New clients email us evenings and weekends go to Vercammen was included in the 2015 “Super Lawyers” list published by Thomson Reuters.

Kenneth Vercammen is a Middlesex County trial attorney who has published 130 articles in national and New Jersey publications on litigation topics. He was awarded the NJ State State Bar Municipal Court Practitioner of the Year. He lectures for the Bar and handles litigation matters. He is Past Chair of the ABA Tort & Insurance Committee,GP on Personal Injury and was a speaker at the ABA Annual Meeting attended by 10,000 attorneys and professionals. To schedule a confidential consultation, email us at, call or

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Kenneth Vercammen & Associates, P.C.

2053 Woodbridge Avenue - Edison, NJ 08817

(732) 572-0500

Sunday, August 21, 2016



In this appeal, we apply the discovery rule to fraud claims under common law and the Consumer Fraud Act arising from the sale of commercial real property. The seller and his lender, both defendants, knew about environmental contamination on the property, which they partly remediated before the closing. Rather than disclose that information, the seller provided plaintiff an affidavit stating that he was unaware of any contamination on the site. In reversing the summary judgment dismissal on statute of limitations grounds, we hold that discovery did not occur until plaintiff was aware of facts indicating defendant knew his statements were false, and intended plaintiff to rely upon their falsity. We base this on the rule that a plaintiff cannot discover the basis for a fraud claim until he is aware of facts establishing the essential elements of the claim, one of which is mens rea. 

Rachel A. Parsons v. Mullica Township Board of Education (A-69-14;

Rachel A. Parsons v. Mullica Township Board of Education (A-69-14; 075859) 

The failure to timely communicate the results of a preventative public health examination falls within the purview of N.J.S.A. 59:6-4. Therefore, defendants are immune from liability under the TCA. The Court further holds that immunizing defendants under N.J.S.A. 59:6-4 does not render meaningless the provisions of N.J.A.C. 6A:16-2.2(1)(6). 

Salvatore Puglia v. Elk Pipeline, Inc. (A-38-14; 075171)

 Salvatore Puglia v. Elk Pipeline, Inc. 
(A-38-14; 075171) 

Under the circumstances here, Puglia’s CEPA claim, which neither requires interpretation of the CBA nor presents a question that would be within the jurisdiction of the NLRB, is not preempted by the LMRA or the NLRA.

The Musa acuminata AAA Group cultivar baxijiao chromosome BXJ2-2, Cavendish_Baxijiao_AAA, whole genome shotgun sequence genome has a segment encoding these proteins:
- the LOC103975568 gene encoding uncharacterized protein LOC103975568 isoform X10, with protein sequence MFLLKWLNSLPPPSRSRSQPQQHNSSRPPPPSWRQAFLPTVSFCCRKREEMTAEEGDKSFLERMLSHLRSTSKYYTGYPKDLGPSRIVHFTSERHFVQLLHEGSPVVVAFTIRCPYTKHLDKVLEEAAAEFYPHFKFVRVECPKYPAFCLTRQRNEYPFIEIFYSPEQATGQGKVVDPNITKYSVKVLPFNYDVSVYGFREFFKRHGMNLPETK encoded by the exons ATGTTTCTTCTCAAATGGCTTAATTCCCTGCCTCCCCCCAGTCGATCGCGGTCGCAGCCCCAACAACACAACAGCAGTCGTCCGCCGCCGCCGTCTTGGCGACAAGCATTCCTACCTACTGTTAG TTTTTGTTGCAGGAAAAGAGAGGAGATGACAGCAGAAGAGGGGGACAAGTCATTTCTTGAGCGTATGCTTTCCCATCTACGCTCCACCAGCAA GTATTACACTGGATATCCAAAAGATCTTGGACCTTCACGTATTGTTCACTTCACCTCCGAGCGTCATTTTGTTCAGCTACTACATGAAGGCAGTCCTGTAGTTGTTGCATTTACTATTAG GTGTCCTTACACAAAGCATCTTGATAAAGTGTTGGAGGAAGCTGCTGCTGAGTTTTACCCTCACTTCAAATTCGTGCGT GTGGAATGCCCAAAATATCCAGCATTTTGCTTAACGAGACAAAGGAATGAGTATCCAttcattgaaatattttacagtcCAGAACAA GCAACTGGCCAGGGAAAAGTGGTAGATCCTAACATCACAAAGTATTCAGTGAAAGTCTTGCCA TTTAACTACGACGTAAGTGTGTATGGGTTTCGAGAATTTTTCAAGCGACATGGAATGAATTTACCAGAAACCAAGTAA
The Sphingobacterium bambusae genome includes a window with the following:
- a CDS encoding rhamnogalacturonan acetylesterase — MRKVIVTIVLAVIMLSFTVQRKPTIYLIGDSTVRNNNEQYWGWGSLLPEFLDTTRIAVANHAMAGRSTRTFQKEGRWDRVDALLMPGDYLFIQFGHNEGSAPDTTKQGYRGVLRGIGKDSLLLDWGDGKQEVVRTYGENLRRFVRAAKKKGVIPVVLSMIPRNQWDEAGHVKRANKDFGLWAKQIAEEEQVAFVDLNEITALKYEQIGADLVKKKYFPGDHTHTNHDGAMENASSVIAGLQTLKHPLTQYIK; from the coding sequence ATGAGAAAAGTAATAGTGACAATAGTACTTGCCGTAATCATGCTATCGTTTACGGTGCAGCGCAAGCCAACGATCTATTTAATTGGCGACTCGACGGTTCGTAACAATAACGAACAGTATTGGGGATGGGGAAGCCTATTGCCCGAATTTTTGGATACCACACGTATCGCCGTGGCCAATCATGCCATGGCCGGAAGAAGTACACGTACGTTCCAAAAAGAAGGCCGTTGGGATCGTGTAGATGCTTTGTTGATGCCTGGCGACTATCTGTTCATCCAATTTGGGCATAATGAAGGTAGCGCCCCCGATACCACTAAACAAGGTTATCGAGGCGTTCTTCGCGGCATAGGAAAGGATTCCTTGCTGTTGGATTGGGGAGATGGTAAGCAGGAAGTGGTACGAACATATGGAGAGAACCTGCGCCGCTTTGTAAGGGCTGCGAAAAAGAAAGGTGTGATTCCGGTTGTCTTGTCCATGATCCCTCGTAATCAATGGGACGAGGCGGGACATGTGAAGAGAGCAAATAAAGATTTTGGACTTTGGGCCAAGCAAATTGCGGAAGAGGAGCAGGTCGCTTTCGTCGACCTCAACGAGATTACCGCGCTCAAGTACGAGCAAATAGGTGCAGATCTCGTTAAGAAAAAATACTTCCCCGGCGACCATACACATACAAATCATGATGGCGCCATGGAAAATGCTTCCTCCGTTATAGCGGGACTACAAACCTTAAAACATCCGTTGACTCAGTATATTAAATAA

Northwest Bergen County Utilities Authority v. Kathleen A. Donovan (A-36/37-14;

Northwest Bergen County Utilities Authority v. Kathleen A. Donovan (A-36/37-14; 075060) 

The County Executive’s termination of the Authority commissioners was not conducted in accordance with her authority, and her unilateral action was contrary to and in violation of N.J.S.A. 40:14B-16. Likewise, the County Executive’s use of the veto power to diminish the compensation (the $5000 stipend) being paid to the commissioners since 1979 violated N.J.S.A. 40:14B-17 and must be declared void. However, in respect of the health benefits provided to the commissioners in more recent years, the County Executive’s supervisory authority to review and reject Authority action through her veto power is broad and easily encompasses authority to disapprove such administrative action. 

Sunday, August 14, 2016



In a case of first impression, we hold that an attorney's pledge of anticipated counsel fees can be considered a receivable under UCC Article 9 and a creditor may perfect a security interest in those fees that were pledged as collateral for a loan made to the attorney. Because the creditor filed a UCC-1 financing statement and fully complied with Article 9, it had a perfected security interest which attached, even though the counsel fees had not been awarded, and enjoyed priority over subsequent lien creditors claiming against the same collateral. 

Stephen Meehan v. Peter Antonellis, DMD (A-45-14

Stephen Meehan v. Peter Antonellis, DMD 
(A-45-14; 075265) 

The enhanced requirements of section 41 of the Patients First Act which govern the qualifications of persons permitted to submit an affidavit of merit, or provide expert testimony, in a medical malpractice action, apply only in medical malpractice actions. In all other actions against a licensed professional, section 27 of the AOM statute prescribes the qualifications of the person who may submit an affidavit of merit against a licensed professional. The affidavit of merit that plaintiff submitted in this action, from a licensed dentist with experience in the treatment of sleep apnea, satisfies section 27. The trial court therefore improperly dismissed the complaint. 

Cypress Point Condominium Association, Inc. v. Adria Towers, LLC (A-13/14-15;

Cypress Point Condominium Association, Inc. v. Adria Towers, LLC (A-13/14-15; 076348) 

The consequential damages caused by the subcontractors’ faulty workmanship constitute “property damage,” and the event resulting in that damage – water from rain flowing into the interior of the property due to the subcontractors’ faulty workmanship – is an “occurrence” under the plain language of the CGL policies at issue here.